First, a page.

There has been a lot of talk on stress tests and such over in Europe and what its impact will have. This article aims to look at the consequences of these tests but we will first take a peak into European money markets to gauge how bank lending is behaving.
The first rate we will look at is the 3-month Eonia. This is comparable to the 3-month OIS rate in the United States that is it represents expectations of interest rates in the coming months, set by the ECB as opposed to the Fed. Recently this rate has surged due to banks borrowing less from the ECB than expected, thus creating less liquidity in the market and in turn, driving rates up. ECB President Jean Claude Trichet has come out and said that these rising costs will not affect the ECB or its decision to raise its benchmark rate from 1% and should not be confused with a tightening of monetary policy. In Europe, fears of a double dip are much greater than the inflationary environment that could result from keeping rates low for such an extended period. So this recent rising of rates may cause a bit of tension in terms of lending between banks.
This rising rate (3-Month Eonia) has lead to an extreme tightening of the spread between itself and the 3-month Euribor, the rate banks would charge each other for the lending euros. It should be said that a tightening of a credit spread, such as this one, would certainly be pointing towards a healthy and normal inter-bank lending system. However, the cost of borrowing, Euribor, continues to soar and the tightening of this spread is completely due to the rapid increase of expected future interest rates.
The graph below depicts the 3-month Euribor; the rate banks would charge each other to borrow Euros. It has been rising each day since mid June.
So, in order to take a more appropriate measure of the health of the European banking system, we will look at European TED spread. Taking the 3-month Euribor and subtracting it from the yield on German 3-month Bubills, we are able to calculate the spread. This can be compared to the US TED spread, which is calculated in a similar fashion, subtracting the 3-month Libor from the yield on 3-month Treasury bills. It should be noted here that the European spread has continued to rise, compared to its US counterpart spread, which has come down off recent highs. The recent high in the US spread should be taken with a grain of salt, since it was driven by a reduced 3-month T-bill yield. The yield plummeted as new regulations set by the SEC on liquidity risk, interest risk, and credit risk caused a surge in demand for Treasury Bills by money market funds. But that’s neither here nor there. The point is that the European banking system continues to show strains and that the US seems, FOR NOW, to be outside of it.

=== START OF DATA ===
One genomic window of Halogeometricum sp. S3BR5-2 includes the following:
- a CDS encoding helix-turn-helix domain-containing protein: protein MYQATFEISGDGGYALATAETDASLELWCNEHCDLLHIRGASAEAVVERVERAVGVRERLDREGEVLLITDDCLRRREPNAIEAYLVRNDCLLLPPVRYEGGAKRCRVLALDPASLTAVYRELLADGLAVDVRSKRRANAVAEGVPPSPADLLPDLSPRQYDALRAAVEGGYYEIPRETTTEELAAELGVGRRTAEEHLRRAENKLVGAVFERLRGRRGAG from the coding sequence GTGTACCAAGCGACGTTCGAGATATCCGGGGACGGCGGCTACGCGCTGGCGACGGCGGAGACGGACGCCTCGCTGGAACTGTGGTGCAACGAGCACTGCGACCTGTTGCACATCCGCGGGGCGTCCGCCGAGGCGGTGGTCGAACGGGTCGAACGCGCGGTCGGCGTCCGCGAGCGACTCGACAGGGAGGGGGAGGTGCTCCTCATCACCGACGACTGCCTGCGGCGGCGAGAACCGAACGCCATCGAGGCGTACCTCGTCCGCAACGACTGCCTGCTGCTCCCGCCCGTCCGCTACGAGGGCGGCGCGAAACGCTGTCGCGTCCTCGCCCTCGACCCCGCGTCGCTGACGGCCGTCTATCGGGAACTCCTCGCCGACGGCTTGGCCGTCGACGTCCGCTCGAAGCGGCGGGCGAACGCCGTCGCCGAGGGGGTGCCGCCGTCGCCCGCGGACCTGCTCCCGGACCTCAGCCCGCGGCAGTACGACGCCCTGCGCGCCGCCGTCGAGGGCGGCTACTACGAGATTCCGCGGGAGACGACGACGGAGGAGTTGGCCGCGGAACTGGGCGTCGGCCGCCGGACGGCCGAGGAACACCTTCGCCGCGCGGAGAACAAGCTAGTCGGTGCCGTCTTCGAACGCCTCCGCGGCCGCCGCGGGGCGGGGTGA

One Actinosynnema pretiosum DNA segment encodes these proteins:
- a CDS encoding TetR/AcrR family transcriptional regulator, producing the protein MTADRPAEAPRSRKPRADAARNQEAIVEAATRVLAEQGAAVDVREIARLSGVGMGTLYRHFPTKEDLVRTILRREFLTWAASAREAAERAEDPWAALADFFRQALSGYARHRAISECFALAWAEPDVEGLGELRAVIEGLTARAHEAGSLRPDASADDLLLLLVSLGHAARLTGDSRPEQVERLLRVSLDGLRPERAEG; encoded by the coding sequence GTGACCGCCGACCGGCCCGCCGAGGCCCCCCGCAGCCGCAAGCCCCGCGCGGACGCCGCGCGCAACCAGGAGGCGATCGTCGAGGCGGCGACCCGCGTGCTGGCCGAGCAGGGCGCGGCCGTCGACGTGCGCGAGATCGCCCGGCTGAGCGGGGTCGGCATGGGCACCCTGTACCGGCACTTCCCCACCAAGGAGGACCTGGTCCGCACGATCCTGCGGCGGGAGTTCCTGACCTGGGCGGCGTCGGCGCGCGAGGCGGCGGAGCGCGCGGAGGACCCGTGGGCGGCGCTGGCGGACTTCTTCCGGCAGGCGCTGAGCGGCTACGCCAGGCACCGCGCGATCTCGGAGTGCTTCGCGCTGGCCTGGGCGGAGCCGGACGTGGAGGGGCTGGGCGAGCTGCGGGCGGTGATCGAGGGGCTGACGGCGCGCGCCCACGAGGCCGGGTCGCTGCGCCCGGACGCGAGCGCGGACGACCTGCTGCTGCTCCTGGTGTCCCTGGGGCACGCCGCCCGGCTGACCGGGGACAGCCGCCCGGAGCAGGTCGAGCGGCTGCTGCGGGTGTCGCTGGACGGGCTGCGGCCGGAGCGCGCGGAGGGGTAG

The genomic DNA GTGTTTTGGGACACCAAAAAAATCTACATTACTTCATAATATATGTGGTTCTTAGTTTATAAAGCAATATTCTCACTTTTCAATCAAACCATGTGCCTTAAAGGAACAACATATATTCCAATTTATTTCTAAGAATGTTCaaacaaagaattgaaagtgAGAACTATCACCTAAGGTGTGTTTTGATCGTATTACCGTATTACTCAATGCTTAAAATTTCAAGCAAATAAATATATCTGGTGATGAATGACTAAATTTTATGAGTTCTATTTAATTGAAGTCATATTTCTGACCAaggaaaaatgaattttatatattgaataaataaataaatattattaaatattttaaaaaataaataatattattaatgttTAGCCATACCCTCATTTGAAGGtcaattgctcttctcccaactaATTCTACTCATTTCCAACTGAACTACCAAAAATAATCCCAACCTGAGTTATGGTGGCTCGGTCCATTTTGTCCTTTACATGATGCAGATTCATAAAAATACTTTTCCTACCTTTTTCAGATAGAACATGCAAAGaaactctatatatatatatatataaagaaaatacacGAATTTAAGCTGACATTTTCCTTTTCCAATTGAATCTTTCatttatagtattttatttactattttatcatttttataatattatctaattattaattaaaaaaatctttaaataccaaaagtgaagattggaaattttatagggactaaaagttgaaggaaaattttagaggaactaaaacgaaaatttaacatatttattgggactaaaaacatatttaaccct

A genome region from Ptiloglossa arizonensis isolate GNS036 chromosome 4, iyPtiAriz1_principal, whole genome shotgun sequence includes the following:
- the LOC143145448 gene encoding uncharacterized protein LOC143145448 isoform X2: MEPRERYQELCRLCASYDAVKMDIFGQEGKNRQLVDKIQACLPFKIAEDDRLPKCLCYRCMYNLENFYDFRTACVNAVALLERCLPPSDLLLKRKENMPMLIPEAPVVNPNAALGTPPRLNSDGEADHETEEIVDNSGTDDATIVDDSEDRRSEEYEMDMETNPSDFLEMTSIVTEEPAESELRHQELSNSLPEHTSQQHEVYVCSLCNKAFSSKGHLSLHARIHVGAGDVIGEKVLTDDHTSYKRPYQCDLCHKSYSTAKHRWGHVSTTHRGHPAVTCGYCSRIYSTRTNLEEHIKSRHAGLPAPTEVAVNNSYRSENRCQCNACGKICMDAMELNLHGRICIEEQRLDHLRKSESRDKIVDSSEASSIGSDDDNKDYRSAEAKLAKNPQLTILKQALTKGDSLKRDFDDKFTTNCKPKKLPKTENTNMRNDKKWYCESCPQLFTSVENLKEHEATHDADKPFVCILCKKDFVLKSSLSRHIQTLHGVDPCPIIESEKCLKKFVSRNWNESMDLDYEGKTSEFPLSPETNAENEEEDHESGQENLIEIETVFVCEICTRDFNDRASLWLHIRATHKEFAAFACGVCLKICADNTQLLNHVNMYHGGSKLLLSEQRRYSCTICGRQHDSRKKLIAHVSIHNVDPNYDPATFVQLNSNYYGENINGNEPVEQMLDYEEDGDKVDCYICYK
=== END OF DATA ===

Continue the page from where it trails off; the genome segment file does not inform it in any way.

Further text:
This week, the EU is testing 91 banks across the area. Now with this all being said, what type of shock will the results of the European bank stress tests have on inter-bank lending in Europe? Conventional wisdom would suggest that one is asking, well it depends on the shock? This would be a solid assumption. I plan on covering the what-ifs in terms of a negative results, since my thinking is that most banks will come bank on the insolvent side of things. My other feeling is that it seems like it's only a test of whether a sovereign default can bring down a bank. That being said, it will certainly hang out to dry who is exposed the most to Greek and Spanish debt. Rates will continue to rise. Credit standards will continue to tighten, thus not allowing consumers to purchase goods on credit, and subsequently driving the recovery straight into the ground. In my opinion, banks should not be anywhere near as exposed to such risky loans as they are today. Banks should not be out to make profits solely for themselves, they should be assisting consumers in purchasing and financing their lives. Consumption makes of 2/3s of the economy and if it continues to drop at the hands of these banks, well SPX 666, here we come again. In my opinion, I would buy the larger banks like Deutsche and Commerzbank, since they are less likely to see dramatic results from the tests, in a negative fashion. However, shorting smaller banks might be a good idea, since they have a reduced amount of assets and could see a larger impact for a default or double dip.